In our sixth tools trial we went full circle to the tool that started it all: Wonder. Over the summer, an impromptu group of CSCCE members (inspired and led by Naomi Penfold) tried out what was then called YoTribe, a gathering that inspired our ensuing Tools Trials. Some updates to the platform, a new name, and some new use-cases to experiment with later, and it was time to try Wonder out again.
Since our first tangle with YoTribe/Wonder we have tried out virtual conference spaces Qiqochat, Remo, and Gather; ideation tools Mural, Padlet, and Jamboard; and collaborative workspace Etherpad+Video. You can catch up on what we thought in our series of blog posts.
Our Wonder trial involved seven volunteers from our community of practice, and was co-hosted by community member Cass Gould van Praag. If you have ideas for future trials, whether it’s a tool you want to know more about or one you have experience with that you’d like to share, please reach out to us at email@example.com.
What is Wonder?
From their website:
“Wonder is a virtual space where people can meet and talk. Guests can see who is speaking to whom. They move their avatars around with their mouse. To join a conversation, they move closer. To leave it, they move away. Simple as that.”
And it really is as simple as that! Upon entering your Wonder room, you set up your profile, take a selfie for your avatar, and answer any icebreaker question your host has set for you. Then, you use your mouse to navigate your avatar closer to people you want to talk to, and within a certain proximity you are added to their group video chat.
Less is more
The beauty of Wonder is that it is largely free of bells and whistles. It does exactly what it says on the tin, and not much more. This is great if you are planning an ice-breaker or networking event where the intention is to get people talking to one another.
Unlike Remo or Gather, which have similar functionality in terms of spatially-controlled video chats but have a complicated setup process, creating a Wonder room is very simple. You can upload your own backgrounds (think powerpoint slides, photos, or custom graphics), and create custom chat areas for particular topics. You can also get creative with your background, and use it to share information or organize participants into areas.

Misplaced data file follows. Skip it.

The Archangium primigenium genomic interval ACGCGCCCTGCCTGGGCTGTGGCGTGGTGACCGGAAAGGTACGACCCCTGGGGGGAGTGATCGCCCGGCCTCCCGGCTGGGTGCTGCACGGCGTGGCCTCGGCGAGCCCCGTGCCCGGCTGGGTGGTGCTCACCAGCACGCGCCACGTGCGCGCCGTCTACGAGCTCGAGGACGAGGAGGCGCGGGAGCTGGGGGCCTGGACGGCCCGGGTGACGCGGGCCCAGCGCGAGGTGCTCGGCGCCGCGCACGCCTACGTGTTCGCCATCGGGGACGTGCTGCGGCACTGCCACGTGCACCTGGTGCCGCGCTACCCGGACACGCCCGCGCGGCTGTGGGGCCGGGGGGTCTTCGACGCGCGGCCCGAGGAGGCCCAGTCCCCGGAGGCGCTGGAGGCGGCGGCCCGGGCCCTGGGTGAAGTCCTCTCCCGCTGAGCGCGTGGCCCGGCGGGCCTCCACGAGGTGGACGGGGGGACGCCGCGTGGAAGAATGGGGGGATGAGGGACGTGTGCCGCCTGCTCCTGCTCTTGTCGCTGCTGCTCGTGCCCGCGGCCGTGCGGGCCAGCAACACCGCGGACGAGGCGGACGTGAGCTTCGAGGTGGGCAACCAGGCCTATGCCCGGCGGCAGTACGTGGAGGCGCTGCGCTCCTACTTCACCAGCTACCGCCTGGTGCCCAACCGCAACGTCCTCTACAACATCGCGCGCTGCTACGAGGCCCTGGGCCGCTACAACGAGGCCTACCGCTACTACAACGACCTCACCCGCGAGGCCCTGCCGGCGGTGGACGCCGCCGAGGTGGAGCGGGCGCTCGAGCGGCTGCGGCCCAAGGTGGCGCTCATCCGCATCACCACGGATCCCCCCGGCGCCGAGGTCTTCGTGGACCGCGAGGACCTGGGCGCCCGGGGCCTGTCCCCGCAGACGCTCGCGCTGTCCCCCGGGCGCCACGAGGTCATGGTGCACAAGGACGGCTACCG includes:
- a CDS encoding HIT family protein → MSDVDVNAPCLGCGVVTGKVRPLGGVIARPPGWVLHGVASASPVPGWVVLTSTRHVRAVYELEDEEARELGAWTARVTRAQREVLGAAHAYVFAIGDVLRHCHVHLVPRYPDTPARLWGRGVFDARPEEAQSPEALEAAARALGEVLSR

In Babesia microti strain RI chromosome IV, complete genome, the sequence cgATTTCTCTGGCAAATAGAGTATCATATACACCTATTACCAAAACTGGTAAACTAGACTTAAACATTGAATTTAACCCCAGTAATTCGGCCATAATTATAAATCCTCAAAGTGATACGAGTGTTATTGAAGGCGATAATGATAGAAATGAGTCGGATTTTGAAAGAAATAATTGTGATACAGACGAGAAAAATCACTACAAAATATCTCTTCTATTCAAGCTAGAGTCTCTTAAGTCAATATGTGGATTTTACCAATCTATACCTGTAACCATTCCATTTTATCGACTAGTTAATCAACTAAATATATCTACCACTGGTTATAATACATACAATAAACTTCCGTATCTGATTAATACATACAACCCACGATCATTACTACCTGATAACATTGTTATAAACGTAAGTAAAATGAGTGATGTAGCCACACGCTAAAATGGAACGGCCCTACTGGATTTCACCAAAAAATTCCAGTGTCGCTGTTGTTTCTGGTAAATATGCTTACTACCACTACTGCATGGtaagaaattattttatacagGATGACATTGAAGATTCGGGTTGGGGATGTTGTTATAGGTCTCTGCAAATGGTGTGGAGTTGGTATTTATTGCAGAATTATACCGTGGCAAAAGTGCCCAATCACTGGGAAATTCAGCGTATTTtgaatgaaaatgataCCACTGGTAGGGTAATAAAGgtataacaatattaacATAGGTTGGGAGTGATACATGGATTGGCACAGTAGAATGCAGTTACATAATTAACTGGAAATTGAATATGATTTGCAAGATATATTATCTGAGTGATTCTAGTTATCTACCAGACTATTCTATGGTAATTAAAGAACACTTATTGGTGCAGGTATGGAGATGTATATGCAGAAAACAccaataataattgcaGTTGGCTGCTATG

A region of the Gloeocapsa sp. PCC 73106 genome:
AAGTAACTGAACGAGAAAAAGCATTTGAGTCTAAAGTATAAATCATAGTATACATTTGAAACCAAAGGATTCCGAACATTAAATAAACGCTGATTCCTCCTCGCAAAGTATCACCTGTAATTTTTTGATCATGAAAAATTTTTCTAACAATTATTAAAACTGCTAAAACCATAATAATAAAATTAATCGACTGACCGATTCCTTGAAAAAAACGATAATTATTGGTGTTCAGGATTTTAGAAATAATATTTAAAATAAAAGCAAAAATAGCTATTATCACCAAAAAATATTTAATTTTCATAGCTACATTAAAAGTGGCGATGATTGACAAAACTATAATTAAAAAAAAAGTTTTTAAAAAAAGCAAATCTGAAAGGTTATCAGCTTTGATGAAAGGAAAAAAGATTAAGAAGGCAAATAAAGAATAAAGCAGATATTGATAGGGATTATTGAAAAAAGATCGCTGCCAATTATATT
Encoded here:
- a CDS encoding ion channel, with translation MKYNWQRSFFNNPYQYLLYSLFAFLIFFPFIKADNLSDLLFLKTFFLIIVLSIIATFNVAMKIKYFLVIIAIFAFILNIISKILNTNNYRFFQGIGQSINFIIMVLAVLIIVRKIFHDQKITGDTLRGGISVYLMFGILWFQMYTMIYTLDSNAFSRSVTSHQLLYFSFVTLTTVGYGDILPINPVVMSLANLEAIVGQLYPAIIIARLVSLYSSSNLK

Protip: Wonder’s display is responsive, so how your background looks in your browser window or on the mobile app might be very different from how it looks for other users, something to bear in mind if you have text in your background that might be obscured by the video chat boxes.
But also, less is less
As we were experimenting with Wonder, we realized that we missed some of the features of other platforms. For example, there is no whiteboard feature in Wonder, for participants to contribute to a brainstorming session. Nor can you “pin” an activity to a specific part of the room, e.g., a presentation or a poster.
For our trial, we were trying to figure out how to run an ice breaker event that involved instigating one-on-one conversations, and so we attempted to line up all our participants along a line drawn on the background. This turned out to be pretty much impossible, since Wonder seems to “snap” your avatar to some kind of invisible magnet. In the end, we summarized that clumping people into the corners of the room might work better.
Protip: In each “bubble” of people in a chat, Wonder spaces your avatars evenly in a circle around the edge. This makes it easy to see who is in each bubble since none of the avatars overlap.
I want to know more…can I access the notes from this call?
Yes! Seven members of the CSCCE community of practice joined this tools trial, and shared their comments to a shared Google doc. You are welcome to add any comments you might have, especially if you’ve used Wonder and have some tips and tricks to share. A big thank you to Cass and everyone who attended!
The next CSCCE tools trial: Video captioning
Next week at the same time (Thursday, 15 October at 4pm UTC / noon US Eastern Time) we’re going to meet to discuss video call captioning options, including Otter.ai and Google Slides. Download a calendar invite:
Please note that neither CSCCE nor any of the participants (or their organizations) who attend these trials are endorsing the platforms. We will, where possible, ensure that participants have the option to enter the event as a guest and we will not provide any identifying information to the platform.